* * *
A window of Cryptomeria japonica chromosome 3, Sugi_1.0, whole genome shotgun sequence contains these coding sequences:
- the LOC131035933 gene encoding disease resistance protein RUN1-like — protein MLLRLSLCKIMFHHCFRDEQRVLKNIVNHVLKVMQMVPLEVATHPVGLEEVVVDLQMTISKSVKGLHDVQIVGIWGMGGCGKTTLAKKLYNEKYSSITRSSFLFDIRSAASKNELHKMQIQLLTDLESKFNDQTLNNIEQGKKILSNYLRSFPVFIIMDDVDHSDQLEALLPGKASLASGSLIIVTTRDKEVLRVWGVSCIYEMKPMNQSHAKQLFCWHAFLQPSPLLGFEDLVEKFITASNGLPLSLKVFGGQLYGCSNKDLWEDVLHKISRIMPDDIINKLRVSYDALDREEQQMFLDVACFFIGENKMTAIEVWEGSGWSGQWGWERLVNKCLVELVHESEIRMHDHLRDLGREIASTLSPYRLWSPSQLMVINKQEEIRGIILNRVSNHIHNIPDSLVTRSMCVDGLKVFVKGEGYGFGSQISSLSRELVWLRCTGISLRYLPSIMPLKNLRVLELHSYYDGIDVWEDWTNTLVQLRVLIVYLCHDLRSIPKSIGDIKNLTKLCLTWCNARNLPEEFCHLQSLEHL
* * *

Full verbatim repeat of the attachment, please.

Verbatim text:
A window of Cryptomeria japonica chromosome 3, Sugi_1.0, whole genome shotgun sequence contains these coding sequences:
- the LOC131035933 gene encoding disease resistance protein RUN1-like — protein MLLRLSLCKIMFHHCFRDEQRVLKNIVNHVLKVMQMVPLEVATHPVGLEEVVVDLQMTISKSVKGLHDVQIVGIWGMGGCGKTTLAKKLYNEKYSSITRSSFLFDIRSAASKNELHKMQIQLLTDLESKFNDQTLNNIEQGKKILSNYLRSFPVFIIMDDVDHSDQLEALLPGKASLASGSLIIVTTRDKEVLRVWGVSCIYEMKPMNQSHAKQLFCWHAFLQPSPLLGFEDLVEKFITASNGLPLSLKVFGGQLYGCSNKDLWEDVLHKISRIMPDDIINKLRVSYDALDREEQQMFLDVACFFIGENKMTAIEVWEGSGWSGQWGWERLVNKCLVELVHESEIRMHDHLRDLGREIASTLSPYRLWSPSQLMVINKQEEIRGIILNRVSNHIHNIPDSLVTRSMCVDGLKVFVKGEGYGFGSQISSLSRELVWLRCTGISLRYLPSIMPLKNLRVLELHSYYDGIDVWEDWTNTLVQLRVLIVYLCHDLRSIPKSIGDIKNLTKLCLTWCNARNLPEEFCHLQSLEHL